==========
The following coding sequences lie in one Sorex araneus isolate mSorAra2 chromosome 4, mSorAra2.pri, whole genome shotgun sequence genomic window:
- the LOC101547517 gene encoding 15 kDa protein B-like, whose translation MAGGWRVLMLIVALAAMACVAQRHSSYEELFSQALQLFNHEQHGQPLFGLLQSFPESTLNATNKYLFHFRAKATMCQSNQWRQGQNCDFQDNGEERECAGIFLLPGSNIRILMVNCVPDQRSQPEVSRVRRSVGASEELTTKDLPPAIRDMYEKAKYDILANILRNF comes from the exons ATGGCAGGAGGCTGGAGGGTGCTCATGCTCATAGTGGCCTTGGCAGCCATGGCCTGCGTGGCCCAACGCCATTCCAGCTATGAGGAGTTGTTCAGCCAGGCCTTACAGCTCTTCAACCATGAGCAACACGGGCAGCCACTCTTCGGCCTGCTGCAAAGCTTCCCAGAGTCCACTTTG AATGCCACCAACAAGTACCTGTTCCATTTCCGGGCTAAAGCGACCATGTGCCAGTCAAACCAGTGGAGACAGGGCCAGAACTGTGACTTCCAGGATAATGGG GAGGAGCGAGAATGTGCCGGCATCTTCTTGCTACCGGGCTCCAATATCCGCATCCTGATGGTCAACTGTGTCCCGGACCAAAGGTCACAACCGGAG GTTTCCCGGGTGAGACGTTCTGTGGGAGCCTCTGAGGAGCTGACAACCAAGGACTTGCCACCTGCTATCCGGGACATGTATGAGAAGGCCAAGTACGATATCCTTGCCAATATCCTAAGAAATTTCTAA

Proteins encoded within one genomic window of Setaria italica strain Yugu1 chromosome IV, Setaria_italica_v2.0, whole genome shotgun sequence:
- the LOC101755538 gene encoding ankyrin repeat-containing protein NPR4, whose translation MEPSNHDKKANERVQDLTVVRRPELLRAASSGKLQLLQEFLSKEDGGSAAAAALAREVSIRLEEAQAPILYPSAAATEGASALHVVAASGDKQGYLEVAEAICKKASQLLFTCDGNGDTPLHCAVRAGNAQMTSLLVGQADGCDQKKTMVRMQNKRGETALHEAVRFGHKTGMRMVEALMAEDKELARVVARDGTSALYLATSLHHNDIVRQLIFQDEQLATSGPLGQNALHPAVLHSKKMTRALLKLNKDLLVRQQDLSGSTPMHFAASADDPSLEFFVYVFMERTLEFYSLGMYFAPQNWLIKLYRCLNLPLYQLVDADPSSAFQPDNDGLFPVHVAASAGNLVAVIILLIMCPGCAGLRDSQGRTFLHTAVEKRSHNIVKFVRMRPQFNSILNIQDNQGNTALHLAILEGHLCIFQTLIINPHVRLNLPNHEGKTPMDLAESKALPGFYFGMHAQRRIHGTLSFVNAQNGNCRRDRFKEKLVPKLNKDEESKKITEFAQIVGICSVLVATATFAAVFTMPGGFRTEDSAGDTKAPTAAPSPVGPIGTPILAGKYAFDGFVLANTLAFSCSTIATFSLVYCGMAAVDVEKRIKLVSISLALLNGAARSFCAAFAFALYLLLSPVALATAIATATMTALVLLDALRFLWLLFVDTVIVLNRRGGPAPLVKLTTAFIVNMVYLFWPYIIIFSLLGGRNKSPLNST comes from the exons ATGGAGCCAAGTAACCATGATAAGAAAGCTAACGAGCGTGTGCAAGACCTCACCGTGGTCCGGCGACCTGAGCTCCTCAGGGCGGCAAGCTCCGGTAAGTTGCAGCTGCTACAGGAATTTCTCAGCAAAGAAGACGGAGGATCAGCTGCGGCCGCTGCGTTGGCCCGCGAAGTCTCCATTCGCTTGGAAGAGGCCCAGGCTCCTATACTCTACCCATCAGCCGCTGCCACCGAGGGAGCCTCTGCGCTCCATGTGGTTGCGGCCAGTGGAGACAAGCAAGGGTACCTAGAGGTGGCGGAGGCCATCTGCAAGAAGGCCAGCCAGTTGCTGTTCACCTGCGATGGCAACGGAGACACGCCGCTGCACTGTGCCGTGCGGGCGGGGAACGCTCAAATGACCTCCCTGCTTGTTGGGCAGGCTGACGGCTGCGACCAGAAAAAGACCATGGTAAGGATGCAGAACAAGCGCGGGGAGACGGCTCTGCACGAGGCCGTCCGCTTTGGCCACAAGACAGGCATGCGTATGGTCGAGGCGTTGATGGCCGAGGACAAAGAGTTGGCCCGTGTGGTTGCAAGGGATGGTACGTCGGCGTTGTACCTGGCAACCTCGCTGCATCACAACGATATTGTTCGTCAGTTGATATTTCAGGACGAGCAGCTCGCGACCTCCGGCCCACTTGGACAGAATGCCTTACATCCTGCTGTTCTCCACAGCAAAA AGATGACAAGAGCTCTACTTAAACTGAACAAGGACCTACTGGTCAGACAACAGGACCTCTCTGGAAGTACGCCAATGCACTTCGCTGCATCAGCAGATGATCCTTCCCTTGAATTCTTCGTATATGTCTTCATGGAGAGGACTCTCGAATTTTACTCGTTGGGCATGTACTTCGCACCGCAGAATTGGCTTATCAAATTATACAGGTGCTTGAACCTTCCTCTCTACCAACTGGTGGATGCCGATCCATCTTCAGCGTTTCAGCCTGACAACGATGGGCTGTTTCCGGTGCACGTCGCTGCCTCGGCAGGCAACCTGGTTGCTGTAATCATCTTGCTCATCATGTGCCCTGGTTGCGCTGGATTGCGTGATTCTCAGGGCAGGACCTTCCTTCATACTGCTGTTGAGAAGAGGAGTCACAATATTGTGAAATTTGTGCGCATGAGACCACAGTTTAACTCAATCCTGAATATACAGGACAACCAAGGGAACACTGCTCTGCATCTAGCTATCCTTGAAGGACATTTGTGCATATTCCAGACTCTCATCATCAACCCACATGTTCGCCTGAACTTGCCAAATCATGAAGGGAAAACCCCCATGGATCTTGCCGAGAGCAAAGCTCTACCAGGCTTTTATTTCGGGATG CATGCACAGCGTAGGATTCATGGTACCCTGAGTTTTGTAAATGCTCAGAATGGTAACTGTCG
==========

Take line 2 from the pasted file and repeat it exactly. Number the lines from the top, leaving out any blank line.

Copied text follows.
- the LOC101547517 gene encoding 15 kDa protein B-like, whose translation MAGGWRVLMLIVALAAMACVAQRHSSYEELFSQALQLFNHEQHGQPLFGLLQSFPESTLNATNKYLFHFRAKATMCQSNQWRQGQNCDFQDNGEERECAGIFLLPGSNIRILMVNCVPDQRSQPEVSRVRRSVGASEELTTKDLPPAIRDMYEKAKYDILANILRNF comes from the exons ATGGCAGGAGGCTGGAGGGTGCTCATGCTCATAGTGGCCTTGGCAGCCATGGCCTGCGTGGCCCAACGCCATTCCAGCTATGAGGAGTTGTTCAGCCAGGCCTTACAGCTCTTCAACCATGAGCAACACGGGCAGCCACTCTTCGGCCTGCTGCAAAGCTTCCCAGAGTCCACTTTG AATGCCACCAACAAGTACCTGTTCCATTTCCGGGCTAAAGCGACCATGTGCCAGTCAAACCAGTGGAGACAGGGCCAGAACTGTGACTTCCAGGATAATGGG GAGGAGCGAGAATGTGCCGGCATCTTCTTGCTACCGGGCTCCAATATCCGCATCCTGATGGTCAACTGTGTCCCGGACCAAAGGTCACAACCGGAG GTTTCCCGGGTGAGACGTTCTGTGGGAGCCTCTGAGGAGCTGACAACCAAGGACTTGCCACCTGCTATCCGGGACATGTATGAGAAGGCCAAGTACGATATCCTTGCCAATATCCTAAGAAATTTCTAA